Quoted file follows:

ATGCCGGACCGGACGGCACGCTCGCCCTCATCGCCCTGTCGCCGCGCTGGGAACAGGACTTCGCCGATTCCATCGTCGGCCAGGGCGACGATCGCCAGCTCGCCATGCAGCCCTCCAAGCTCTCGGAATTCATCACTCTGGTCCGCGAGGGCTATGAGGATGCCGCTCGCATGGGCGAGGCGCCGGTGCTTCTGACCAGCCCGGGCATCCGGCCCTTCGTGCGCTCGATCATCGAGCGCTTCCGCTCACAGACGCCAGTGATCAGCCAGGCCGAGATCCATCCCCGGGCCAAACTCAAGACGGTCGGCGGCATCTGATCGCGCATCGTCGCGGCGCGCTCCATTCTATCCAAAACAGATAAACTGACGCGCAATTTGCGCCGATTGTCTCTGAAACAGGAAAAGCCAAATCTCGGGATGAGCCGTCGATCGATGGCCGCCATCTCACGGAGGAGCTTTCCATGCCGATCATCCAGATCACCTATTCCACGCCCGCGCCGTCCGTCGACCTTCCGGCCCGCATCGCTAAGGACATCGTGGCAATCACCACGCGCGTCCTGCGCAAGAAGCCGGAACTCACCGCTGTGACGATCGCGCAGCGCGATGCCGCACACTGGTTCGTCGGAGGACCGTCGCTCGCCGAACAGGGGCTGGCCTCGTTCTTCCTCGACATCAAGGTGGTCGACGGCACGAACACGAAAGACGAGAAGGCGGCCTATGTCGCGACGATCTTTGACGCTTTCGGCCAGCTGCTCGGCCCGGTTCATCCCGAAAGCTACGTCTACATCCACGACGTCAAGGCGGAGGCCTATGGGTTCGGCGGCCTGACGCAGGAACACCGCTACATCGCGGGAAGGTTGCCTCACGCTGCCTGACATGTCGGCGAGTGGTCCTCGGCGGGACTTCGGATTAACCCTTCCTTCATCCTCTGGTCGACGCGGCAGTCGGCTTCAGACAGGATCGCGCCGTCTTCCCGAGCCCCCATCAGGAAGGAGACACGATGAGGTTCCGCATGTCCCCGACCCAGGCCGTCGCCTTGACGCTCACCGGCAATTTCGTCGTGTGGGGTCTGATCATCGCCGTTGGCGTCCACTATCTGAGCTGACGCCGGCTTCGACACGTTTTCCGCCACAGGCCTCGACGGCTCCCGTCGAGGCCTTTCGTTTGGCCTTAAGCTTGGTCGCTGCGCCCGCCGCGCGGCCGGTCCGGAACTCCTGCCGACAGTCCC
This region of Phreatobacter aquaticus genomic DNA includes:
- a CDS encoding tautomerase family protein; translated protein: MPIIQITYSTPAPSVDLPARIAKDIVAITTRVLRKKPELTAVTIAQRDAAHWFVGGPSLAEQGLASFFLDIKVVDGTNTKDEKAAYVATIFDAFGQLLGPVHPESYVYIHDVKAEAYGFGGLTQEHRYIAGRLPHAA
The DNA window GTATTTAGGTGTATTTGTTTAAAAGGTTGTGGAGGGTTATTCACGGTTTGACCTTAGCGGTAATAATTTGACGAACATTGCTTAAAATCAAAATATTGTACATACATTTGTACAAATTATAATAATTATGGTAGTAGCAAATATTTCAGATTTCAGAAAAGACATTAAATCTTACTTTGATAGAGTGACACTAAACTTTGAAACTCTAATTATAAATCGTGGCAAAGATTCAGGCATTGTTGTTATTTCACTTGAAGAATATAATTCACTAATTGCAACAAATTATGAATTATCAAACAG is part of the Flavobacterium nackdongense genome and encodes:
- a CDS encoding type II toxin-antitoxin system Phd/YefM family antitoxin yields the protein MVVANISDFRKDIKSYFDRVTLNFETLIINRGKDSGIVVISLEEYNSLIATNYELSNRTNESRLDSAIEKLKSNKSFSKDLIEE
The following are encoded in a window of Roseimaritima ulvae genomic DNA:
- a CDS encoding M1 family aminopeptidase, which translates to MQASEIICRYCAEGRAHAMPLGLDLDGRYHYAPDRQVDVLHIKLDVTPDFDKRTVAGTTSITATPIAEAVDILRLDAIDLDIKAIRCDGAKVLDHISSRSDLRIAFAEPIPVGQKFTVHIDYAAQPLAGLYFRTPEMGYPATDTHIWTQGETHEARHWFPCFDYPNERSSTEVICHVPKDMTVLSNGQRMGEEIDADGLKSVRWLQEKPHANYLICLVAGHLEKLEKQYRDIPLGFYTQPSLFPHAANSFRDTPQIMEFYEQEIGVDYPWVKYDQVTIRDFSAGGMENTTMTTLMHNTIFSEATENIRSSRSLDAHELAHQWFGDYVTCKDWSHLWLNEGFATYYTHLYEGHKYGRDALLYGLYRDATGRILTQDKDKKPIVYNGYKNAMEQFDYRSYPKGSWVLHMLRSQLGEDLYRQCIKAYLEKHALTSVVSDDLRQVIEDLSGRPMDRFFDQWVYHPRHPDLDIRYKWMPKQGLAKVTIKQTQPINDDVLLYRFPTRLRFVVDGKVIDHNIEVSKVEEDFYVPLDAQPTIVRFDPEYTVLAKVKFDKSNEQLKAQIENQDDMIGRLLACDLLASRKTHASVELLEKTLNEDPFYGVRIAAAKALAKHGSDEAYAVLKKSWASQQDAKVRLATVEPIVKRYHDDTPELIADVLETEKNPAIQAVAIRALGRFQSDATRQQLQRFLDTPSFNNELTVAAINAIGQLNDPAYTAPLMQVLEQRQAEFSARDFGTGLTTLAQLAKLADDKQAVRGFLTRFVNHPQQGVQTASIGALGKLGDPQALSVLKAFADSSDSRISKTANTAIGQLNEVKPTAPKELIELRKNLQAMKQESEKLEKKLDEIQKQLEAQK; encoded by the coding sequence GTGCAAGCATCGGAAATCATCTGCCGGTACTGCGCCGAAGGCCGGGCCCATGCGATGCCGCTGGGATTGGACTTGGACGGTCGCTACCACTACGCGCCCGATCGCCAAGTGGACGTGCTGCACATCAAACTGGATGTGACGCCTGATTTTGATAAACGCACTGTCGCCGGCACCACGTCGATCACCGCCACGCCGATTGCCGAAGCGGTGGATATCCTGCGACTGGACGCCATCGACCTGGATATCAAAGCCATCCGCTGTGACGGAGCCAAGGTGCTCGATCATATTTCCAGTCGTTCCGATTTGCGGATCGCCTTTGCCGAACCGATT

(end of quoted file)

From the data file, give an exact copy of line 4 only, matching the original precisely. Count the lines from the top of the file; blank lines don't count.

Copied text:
The DNA window GTATTTAGGTGTATTTGTTTAAAAGGTTGTGGAGGGTTATTCACGGTTTGACCTTAGCGGTAATAATTTGACGAACATTGCTTAAAATCAAAATATTGTACATACATTTGTACAAATTATAATAATTATGGTAGTAGCAAATATTTCAGATTTCAGAAAAGACATTAAATCTTACTTTGATAGAGTGACACTAAACTTTGAAACTCTAATTATAAATCGTGGCAAAGATTCAGGCATTGTTGTTATTTCACTTGAAGAATATAATTCACTAATTGCAACAAATTATGAATTATCAAACAG is part of the Flavobacterium nackdongense genome and encodes: